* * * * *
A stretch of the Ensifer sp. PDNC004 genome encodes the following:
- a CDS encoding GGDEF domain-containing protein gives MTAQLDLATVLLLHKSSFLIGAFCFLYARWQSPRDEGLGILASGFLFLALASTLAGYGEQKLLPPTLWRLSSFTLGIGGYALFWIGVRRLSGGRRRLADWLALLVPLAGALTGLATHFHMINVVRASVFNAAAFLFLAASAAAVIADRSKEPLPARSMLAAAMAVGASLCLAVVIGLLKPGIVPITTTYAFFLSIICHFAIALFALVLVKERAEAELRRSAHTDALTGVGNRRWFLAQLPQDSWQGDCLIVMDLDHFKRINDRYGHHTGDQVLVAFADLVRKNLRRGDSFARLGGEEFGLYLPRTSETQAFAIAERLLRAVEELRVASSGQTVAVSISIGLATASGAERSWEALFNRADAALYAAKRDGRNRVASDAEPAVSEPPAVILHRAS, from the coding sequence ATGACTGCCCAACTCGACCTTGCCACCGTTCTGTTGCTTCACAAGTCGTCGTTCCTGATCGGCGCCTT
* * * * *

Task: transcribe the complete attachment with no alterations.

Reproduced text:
A stretch of the Ensifer sp. PDNC004 genome encodes the following:
- a CDS encoding GGDEF domain-containing protein gives MTAQLDLATVLLLHKSSFLIGAFCFLYARWQSPRDEGLGILASGFLFLALASTLAGYGEQKLLPPTLWRLSSFTLGIGGYALFWIGVRRLSGGRRRLADWLALLVPLAGALTGLATHFHMINVVRASVFNAAAFLFLAASAAAVIADRSKEPLPARSMLAAAMAVGASLCLAVVIGLLKPGIVPITTTYAFFLSIICHFAIALFALVLVKERAEAELRRSAHTDALTGVGNRRWFLAQLPQDSWQGDCLIVMDLDHFKRINDRYGHHTGDQVLVAFADLVRKNLRRGDSFARLGGEEFGLYLPRTSETQAFAIAERLLRAVEELRVASSGQTVAVSISIGLATASGAERSWEALFNRADAALYAAKRDGRNRVASDAEPAVSEPPAVILHRAS, from the coding sequence ATGACTGCCCAACTCGACCTTGCCACCGTTCTGTTGCTTCACAAGTCGTCGTTCCTGATCGGCGCCTT